It was at Fatima that Mary asked us to add to each decade of the rosary after the Glory Be, “O my Jesus, forgive us our sins, save us from the fires of hell, and lead all souls to heaven, especially those most in need of thy mercy.”
Jesus’ Call to Prayer
Jesus calls us to prayer today in the Gospel reading. This passage follows immediately after Jesus’ giving us the Our Father in Tuesday’s reading. He describes how a neighbor will get up and give a neighbor some bread in the middle of the night, even though he doesn’t want to, to get the neighbor to go away. Then he says,
“And I tell you, ask and you will receive;
seek and you will find;
knock and the door will be opened to you.
For everyone who asks, receives;
and the one who seeks, finds;
and to the one who knocks, the door will be opened.”
What Do Fatima and Jesus’ Words Here Mean to Me Today?
I am very much influenced by what Steven said in his A Catholic Moment reflection yesterday. He noted that Jesus’ disciples asked him HOW to pray. He commented on the difference it would make in our prayer if, instead of asking God to give peace or justice or help, we asked, “Lord, HOW I can make peace?” “HOW can I handle this situation fairly?” “HOW can I help?”
I had not thought about “HOW” in just the way Steven described it, but reflection tells me that yes, my experience of intercessory prayer says that it is very true. When I bring a client or friend or situation to God and seek to know what to do, I am inadvertently asking God, “Show me HOW to help.”
God has answered that prayer for me again and again and again. I am stuck with a client or a relationship or a problem. I give it to God. Maybe an hour later, maybe a week, a thought comes in my head that softens my heart or gives me an idea of something I can do to reach out, speak truth in a way it can be heard, or show love in a way that softens, gentles, opens a door to resolution.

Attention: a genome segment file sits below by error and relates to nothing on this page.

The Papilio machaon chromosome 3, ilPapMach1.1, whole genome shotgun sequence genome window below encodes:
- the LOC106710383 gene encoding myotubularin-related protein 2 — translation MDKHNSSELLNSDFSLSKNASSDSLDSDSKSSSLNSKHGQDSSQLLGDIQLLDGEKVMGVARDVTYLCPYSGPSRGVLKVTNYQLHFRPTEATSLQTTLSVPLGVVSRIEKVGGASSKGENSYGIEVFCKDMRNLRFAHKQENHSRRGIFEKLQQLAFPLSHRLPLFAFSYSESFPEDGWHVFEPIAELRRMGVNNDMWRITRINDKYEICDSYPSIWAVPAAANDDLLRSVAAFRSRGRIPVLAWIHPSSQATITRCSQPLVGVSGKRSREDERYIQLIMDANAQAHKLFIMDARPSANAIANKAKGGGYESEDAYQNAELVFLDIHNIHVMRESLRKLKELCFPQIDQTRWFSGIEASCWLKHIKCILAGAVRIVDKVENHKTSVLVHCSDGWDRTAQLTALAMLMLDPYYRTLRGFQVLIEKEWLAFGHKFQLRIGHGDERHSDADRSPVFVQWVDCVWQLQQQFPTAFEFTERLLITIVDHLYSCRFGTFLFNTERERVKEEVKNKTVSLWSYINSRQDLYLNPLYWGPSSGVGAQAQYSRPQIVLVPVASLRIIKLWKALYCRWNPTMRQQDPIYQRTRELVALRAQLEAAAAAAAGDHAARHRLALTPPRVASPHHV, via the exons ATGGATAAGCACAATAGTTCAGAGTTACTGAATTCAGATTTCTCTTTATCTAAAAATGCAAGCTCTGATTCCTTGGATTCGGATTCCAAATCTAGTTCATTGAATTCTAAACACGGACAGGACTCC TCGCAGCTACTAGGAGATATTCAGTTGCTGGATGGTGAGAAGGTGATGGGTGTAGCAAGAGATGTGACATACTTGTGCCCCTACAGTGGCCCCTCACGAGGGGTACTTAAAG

Or God does the same in other people involved.
And again and again and again, the power of evil shifts, diminishes, or becomes glaringly apparent so it can be recognized.
I am part of a prayer effort in our parish to pray a rosary specifically for our country—that God would return us to the foundational faith of the US’s founders. I’ve spent substantial time in front of abortion facilities or Planned Parenthood praying the rosary to save unborn children and their parents. Each Tuesday I pray a rosary with a group at a local assisted living facility.
But in between—well, rosaries challenge me. They are not my “go to” form of prayer. Yet at Fatima Mary asked us to pray the rosary for our world and church—and those prayers are needed. I keep asking God for help to fully embrace the rosary. Maybe the “HOW” thought is God’s answer to me.
We have seen how the prayers of people have diminished the power of communism (though its atheism is rampant), saved Pope Saint John Paul’s life when he was struck by a would-be assassin, and recently how the power of hurricanes radically diminished or people were protected in their midst.
We are perhaps also witnessing the evil which still seeks to destroy the Church and Christian faith. That leads me to think that maybe we (I) need to pray the rosary more, pray better. Maybe do penance, too.
What if we join the thought of today’s first reading (God will hear the cries of his faithful and come with justice) with Jesus and Mary’s requests of us to pray with perseverance and Steven’s thought of asking God how? What if we (I) pray the rosary faithfully asking, “Show me HOW to change the culture of death.” “Show me HOW to combat atheism, secularism, and the insults to God in our culture.” “Show me HOW to offer us who I am and what I have TODAY to make Thy Kingdom come.”
Hail Mary, full of grace, the Lord is with you. Blessed are you among women, and blessed is the fruit of thy womb, Jesus. Holy Mary, Mother of God, pray for us sinners now and at the hour of our death.
And show me HOW to pray for our world, to pray for our church, especially the little corner of the world and church where I live, so that the Kingdom of God comes in me TODAY. Amen.